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Will Healthcare Transparency Help Me Save Money?

1 min read

30 sec brief

President Trump’s recent executive order to compel hospitals to provide patients with cost estimates before care would seemingly help households better manage their ever-growing health care costs. The logical line of thinking is that lifting the veil of price secrecy will allow consumers to comparison shop for the best deal, which in turn will force…

President Trump’s recent executive order to compel hospitals to provide patients with cost estimates before care would seemingly help households better manage their ever-growing health care costs.

The logical line of thinking is that lifting the veil of price secrecy will allow consumers to comparison shop for the best deal, which in turn will force healthcare providers to be more competitive.

But that might not be how it plays out.

For starters, while the price of care is a key shopping tool for basic commodities—gas for the car, the car itself – we aren’t necessarily looking for the least expensive healthcare option. Quality is a concern. You ask your doctor for the best referral to a specialist, not the cheapest, right? The Journal of the American Medical Association published a study in 2016 that found employees are given access to a  price-comparison tool rarely used the tool, and spending increased. 

Moreover, some economists suggest there could be an unintended consequence of health-care transparency. Providers will be able to do the same price comparison. While the anticipated notion is that price transparency would drive down costs through competition, it could cause a medical care provider that finds it has the lowest prices in a city for a given procedure to raise its prices.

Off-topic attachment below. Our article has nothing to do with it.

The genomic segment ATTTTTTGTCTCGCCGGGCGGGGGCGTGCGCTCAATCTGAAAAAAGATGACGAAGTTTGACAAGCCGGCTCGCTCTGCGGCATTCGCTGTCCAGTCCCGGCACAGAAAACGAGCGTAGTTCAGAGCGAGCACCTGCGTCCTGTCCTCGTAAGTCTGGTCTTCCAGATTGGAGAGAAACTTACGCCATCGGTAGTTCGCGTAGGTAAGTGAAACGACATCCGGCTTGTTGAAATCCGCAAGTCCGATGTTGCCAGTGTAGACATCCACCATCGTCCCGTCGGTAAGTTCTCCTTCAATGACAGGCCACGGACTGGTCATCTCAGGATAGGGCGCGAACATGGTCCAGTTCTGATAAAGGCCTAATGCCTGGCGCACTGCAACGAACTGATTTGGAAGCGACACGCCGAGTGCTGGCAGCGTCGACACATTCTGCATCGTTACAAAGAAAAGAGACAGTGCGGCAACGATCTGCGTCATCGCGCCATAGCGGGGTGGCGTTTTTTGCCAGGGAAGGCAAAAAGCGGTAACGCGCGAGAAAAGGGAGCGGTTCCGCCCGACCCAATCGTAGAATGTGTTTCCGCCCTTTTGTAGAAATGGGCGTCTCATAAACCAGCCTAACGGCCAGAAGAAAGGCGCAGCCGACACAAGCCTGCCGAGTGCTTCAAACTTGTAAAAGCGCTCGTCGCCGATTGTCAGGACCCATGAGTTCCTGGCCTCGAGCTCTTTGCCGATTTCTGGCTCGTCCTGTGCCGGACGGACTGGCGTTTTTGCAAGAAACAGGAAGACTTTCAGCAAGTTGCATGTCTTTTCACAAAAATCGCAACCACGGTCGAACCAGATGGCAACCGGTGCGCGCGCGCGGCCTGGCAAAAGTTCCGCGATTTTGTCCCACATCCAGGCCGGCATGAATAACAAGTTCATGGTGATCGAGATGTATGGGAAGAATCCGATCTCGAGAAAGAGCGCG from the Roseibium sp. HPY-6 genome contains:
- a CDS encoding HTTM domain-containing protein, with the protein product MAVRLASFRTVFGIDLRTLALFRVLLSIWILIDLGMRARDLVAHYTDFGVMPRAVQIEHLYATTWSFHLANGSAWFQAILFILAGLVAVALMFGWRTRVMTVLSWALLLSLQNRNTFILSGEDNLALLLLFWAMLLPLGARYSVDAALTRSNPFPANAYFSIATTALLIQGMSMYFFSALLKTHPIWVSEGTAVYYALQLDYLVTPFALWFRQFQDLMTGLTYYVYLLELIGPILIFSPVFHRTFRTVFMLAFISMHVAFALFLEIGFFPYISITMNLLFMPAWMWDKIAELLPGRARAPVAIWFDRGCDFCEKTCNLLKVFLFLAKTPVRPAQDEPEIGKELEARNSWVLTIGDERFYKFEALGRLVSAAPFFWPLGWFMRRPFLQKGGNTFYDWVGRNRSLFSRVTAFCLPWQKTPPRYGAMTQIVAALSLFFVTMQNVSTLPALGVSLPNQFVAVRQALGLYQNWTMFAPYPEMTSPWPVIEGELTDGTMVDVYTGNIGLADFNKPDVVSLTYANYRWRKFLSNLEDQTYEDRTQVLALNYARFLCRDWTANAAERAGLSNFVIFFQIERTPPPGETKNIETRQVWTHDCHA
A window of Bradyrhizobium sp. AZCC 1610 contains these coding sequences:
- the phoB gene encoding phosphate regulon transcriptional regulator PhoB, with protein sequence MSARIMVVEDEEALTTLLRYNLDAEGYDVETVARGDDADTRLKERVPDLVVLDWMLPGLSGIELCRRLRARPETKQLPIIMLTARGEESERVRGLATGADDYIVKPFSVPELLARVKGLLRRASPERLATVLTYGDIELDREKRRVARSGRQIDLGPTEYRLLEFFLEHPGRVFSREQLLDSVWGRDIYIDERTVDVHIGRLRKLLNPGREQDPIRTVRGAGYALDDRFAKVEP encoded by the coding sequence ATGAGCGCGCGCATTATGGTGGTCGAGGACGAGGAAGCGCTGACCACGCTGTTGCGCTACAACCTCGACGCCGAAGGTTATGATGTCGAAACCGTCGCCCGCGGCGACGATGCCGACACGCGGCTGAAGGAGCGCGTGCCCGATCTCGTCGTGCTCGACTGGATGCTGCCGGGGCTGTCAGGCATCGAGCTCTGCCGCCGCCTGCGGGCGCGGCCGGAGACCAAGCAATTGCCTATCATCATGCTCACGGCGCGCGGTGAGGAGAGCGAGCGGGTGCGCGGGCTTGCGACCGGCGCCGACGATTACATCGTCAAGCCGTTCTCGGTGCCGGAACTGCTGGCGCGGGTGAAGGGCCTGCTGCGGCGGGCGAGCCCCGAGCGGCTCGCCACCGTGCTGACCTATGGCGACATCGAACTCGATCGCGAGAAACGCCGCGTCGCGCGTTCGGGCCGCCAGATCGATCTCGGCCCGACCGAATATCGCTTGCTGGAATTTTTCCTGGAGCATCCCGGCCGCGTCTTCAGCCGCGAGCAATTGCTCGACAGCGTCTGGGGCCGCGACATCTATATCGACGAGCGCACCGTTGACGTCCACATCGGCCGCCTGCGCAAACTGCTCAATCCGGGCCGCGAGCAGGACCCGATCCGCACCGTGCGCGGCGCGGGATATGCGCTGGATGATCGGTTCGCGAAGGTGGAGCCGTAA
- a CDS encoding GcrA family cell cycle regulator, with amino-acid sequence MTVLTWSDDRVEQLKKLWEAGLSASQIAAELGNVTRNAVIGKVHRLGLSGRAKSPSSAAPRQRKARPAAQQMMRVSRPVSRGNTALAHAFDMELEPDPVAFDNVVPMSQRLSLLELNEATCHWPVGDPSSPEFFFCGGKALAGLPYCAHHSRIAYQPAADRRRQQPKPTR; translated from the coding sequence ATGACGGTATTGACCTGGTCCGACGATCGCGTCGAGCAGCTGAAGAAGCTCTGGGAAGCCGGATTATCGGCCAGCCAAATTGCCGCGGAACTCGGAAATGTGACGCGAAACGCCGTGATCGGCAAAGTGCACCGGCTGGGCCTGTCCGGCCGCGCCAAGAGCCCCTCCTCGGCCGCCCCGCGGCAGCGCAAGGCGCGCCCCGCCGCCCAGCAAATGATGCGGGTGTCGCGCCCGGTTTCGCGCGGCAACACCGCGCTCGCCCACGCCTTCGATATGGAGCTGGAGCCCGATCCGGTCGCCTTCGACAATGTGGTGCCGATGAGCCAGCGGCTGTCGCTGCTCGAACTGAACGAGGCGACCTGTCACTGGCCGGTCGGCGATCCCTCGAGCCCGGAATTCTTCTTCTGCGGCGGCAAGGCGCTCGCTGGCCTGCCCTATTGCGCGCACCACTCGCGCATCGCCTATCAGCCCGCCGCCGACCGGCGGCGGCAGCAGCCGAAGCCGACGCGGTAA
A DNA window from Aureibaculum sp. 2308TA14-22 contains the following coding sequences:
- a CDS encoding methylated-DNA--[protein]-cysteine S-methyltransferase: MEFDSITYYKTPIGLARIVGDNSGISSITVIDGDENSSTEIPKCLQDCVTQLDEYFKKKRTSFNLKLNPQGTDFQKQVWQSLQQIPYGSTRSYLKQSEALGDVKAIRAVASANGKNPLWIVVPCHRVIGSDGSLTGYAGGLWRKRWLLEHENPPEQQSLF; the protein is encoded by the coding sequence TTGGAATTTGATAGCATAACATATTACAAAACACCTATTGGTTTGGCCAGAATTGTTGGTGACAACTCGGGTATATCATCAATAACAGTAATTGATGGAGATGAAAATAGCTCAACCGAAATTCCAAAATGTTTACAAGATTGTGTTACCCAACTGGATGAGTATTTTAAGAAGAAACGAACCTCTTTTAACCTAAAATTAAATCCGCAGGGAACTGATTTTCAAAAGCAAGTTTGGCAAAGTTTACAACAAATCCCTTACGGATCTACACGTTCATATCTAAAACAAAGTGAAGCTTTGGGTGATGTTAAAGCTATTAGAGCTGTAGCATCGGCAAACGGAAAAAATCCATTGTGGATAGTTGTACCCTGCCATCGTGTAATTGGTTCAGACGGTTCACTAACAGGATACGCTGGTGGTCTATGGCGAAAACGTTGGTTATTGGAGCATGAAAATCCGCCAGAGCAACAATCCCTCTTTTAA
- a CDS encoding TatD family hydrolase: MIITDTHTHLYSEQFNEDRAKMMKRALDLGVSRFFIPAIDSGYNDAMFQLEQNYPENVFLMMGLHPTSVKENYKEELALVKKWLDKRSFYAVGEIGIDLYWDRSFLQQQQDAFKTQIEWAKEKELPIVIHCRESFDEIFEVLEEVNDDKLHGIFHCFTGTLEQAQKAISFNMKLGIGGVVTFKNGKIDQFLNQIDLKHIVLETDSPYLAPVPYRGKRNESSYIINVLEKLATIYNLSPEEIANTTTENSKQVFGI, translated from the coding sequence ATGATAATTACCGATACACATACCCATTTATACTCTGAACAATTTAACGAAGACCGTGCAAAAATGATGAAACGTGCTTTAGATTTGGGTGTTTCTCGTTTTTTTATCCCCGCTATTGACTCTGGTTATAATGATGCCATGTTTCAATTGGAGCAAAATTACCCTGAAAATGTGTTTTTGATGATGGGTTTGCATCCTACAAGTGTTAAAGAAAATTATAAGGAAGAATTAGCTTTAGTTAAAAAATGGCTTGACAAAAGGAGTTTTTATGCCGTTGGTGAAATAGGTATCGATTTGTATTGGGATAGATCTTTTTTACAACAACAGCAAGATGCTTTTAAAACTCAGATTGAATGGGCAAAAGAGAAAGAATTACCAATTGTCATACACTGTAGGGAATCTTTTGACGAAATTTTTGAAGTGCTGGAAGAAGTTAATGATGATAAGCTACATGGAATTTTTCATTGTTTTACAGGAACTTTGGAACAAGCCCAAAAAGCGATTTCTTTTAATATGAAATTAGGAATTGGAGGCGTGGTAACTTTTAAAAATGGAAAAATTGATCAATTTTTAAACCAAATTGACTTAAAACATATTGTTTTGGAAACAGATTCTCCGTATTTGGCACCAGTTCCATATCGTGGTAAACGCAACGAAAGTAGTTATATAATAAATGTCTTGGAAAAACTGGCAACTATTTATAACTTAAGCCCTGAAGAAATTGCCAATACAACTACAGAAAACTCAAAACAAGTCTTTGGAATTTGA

That said, there are clear wins for better transparency. None more important than telling us ahead of treatment whether any person involved in our care will be out-of-network. We’re well trained to pick primary doctors, surgeons, and other specialists that are in-network, but the behind-the-scenes providers who support those doctors –such as radiologists and anesthesiologist—are typically chosen by our primary doc, and may not be in-network. That leads to nasty “surprise bills” as the insurer requires the patient to pay a great portion of out-of-network charges.

Disclaimer: the content presented in this article are for informational purposes only, and is not, and must not be considered tax, investment, legal, accounting or financial planning advice, nor a recommendation as to a specific course of action. Investors should consult all available information, including fund prospectuses, and consult with appropriate tax, investment, accounting, legal, and accounting professionals, as appropriate, before making any investment or utilizing any financial planning strategy.

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